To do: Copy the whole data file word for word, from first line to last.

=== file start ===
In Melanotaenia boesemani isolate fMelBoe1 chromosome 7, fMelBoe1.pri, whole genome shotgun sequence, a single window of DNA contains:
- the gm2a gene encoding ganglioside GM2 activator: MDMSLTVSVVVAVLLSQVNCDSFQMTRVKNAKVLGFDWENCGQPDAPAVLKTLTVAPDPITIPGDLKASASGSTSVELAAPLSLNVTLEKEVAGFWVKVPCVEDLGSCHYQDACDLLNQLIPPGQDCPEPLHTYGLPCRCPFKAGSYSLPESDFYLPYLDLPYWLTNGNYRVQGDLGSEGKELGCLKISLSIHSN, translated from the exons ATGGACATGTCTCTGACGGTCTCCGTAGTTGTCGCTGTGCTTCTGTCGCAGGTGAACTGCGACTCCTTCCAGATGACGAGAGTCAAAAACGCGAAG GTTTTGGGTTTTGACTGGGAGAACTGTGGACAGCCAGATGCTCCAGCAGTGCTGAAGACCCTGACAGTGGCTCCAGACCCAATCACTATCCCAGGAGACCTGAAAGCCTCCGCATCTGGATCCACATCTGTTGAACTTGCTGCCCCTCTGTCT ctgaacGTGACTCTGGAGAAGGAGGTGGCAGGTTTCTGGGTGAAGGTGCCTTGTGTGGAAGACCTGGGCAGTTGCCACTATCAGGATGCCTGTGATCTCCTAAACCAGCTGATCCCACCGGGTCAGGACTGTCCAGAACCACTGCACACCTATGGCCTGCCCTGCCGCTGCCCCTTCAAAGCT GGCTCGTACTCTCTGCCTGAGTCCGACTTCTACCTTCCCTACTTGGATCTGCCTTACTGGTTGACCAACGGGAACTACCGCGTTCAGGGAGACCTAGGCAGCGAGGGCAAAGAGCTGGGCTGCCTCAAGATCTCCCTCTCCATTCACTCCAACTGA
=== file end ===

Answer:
In Melanotaenia boesemani isolate fMelBoe1 chromosome 7, fMelBoe1.pri, whole genome shotgun sequence, a single window of DNA contains:
- the gm2a gene encoding ganglioside GM2 activator: MDMSLTVSVVVAVLLSQVNCDSFQMTRVKNAKVLGFDWENCGQPDAPAVLKTLTVAPDPITIPGDLKASASGSTSVELAAPLSLNVTLEKEVAGFWVKVPCVEDLGSCHYQDACDLLNQLIPPGQDCPEPLHTYGLPCRCPFKAGSYSLPESDFYLPYLDLPYWLTNGNYRVQGDLGSEGKELGCLKISLSIHSN, translated from the exons ATGGACATGTCTCTGACGGTCTCCGTAGTTGTCGCTGTGCTTCTGTCGCAGGTGAACTGCGACTCCTTCCAGATGACGAGAGTCAAAAACGCGAAG GTTTTGGGTTTTGACTGGGAGAACTGTGGACAGCCAGATGCTCCAGCAGTGCTGAAGACCCTGACAGTGGCTCCAGACCCAATCACTATCCCAGGAGACCTGAAAGCCTCCGCATCTGGATCCACATCTGTTGAACTTGCTGCCCCTCTGTCT ctgaacGTGACTCTGGAGAAGGAGGTGGCAGGTTTCTGGGTGAAGGTGCCTTGTGTGGAAGACCTGGGCAGTTGCCACTATCAGGATGCCTGTGATCTCCTAAACCAGCTGATCCCACCGGGTCAGGACTGTCCAGAACCACTGCACACCTATGGCCTGCCCTGCCGCTGCCCCTTCAAAGCT GGCTCGTACTCTCTGCCTGAGTCCGACTTCTACCTTCCCTACTTGGATCTGCCTTACTGGTTGACCAACGGGAACTACCGCGTTCAGGGAGACCTAGGCAGCGAGGGCAAAGAGCTGGGCTGCCTCAAGATCTCCCTCTCCATTCACTCCAACTGA